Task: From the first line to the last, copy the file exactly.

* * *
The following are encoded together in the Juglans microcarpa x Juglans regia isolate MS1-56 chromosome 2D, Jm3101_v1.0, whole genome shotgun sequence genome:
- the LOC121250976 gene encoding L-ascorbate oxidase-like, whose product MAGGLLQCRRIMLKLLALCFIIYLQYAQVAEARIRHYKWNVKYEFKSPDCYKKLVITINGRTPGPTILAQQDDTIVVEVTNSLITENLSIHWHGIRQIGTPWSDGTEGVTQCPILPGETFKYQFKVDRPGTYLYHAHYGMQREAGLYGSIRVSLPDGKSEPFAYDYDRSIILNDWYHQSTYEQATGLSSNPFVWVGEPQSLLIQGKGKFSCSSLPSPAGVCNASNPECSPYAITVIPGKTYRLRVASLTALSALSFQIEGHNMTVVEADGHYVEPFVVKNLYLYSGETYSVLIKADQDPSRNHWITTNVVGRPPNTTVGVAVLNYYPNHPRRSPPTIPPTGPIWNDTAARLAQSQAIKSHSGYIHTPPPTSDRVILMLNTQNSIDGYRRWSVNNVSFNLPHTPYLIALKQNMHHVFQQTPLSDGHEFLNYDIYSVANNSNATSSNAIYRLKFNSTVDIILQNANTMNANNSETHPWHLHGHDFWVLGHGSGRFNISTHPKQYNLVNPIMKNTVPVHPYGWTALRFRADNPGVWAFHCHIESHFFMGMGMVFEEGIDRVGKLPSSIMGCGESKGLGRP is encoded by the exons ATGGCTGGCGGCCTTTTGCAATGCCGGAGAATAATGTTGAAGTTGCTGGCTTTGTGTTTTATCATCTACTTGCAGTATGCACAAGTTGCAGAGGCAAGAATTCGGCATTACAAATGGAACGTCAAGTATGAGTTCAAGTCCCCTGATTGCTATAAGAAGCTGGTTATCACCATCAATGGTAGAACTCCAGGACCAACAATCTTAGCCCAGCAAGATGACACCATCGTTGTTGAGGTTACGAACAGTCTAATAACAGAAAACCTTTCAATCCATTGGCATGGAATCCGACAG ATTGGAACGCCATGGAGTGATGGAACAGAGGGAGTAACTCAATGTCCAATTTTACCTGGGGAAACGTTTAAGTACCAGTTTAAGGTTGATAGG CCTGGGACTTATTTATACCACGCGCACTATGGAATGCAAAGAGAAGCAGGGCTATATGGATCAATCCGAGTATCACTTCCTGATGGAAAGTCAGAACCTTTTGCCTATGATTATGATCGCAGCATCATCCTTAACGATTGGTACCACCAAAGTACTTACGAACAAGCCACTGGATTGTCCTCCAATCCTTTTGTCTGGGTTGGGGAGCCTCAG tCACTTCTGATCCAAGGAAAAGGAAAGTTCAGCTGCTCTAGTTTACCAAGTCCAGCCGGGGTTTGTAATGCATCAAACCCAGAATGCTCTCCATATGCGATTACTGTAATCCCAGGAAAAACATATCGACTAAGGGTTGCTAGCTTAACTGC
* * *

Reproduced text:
The following are encoded together in the Juglans microcarpa x Juglans regia isolate MS1-56 chromosome 2D, Jm3101_v1.0, whole genome shotgun sequence genome:
- the LOC121250976 gene encoding L-ascorbate oxidase-like, whose product MAGGLLQCRRIMLKLLALCFIIYLQYAQVAEARIRHYKWNVKYEFKSPDCYKKLVITINGRTPGPTILAQQDDTIVVEVTNSLITENLSIHWHGIRQIGTPWSDGTEGVTQCPILPGETFKYQFKVDRPGTYLYHAHYGMQREAGLYGSIRVSLPDGKSEPFAYDYDRSIILNDWYHQSTYEQATGLSSNPFVWVGEPQSLLIQGKGKFSCSSLPSPAGVCNASNPECSPYAITVIPGKTYRLRVASLTALSALSFQIEGHNMTVVEADGHYVEPFVVKNLYLYSGETYSVLIKADQDPSRNHWITTNVVGRPPNTTVGVAVLNYYPNHPRRSPPTIPPTGPIWNDTAARLAQSQAIKSHSGYIHTPPPTSDRVILMLNTQNSIDGYRRWSVNNVSFNLPHTPYLIALKQNMHHVFQQTPLSDGHEFLNYDIYSVANNSNATSSNAIYRLKFNSTVDIILQNANTMNANNSETHPWHLHGHDFWVLGHGSGRFNISTHPKQYNLVNPIMKNTVPVHPYGWTALRFRADNPGVWAFHCHIESHFFMGMGMVFEEGIDRVGKLPSSIMGCGESKGLGRP is encoded by the exons ATGGCTGGCGGCCTTTTGCAATGCCGGAGAATAATGTTGAAGTTGCTGGCTTTGTGTTTTATCATCTACTTGCAGTATGCACAAGTTGCAGAGGCAAGAATTCGGCATTACAAATGGAACGTCAAGTATGAGTTCAAGTCCCCTGATTGCTATAAGAAGCTGGTTATCACCATCAATGGTAGAACTCCAGGACCAACAATCTTAGCCCAGCAAGATGACACCATCGTTGTTGAGGTTACGAACAGTCTAATAACAGAAAACCTTTCAATCCATTGGCATGGAATCCGACAG ATTGGAACGCCATGGAGTGATGGAACAGAGGGAGTAACTCAATGTCCAATTTTACCTGGGGAAACGTTTAAGTACCAGTTTAAGGTTGATAGG CCTGGGACTTATTTATACCACGCGCACTATGGAATGCAAAGAGAAGCAGGGCTATATGGATCAATCCGAGTATCACTTCCTGATGGAAAGTCAGAACCTTTTGCCTATGATTATGATCGCAGCATCATCCTTAACGATTGGTACCACCAAAGTACTTACGAACAAGCCACTGGATTGTCCTCCAATCCTTTTGTCTGGGTTGGGGAGCCTCAG tCACTTCTGATCCAAGGAAAAGGAAAGTTCAGCTGCTCTAGTTTACCAAGTCCAGCCGGGGTTTGTAATGCATCAAACCCAGAATGCTCTCCATATGCGATTACTGTAATCCCAGGAAAAACATATCGACTAAGGGTTGCTAGCTTAACTGC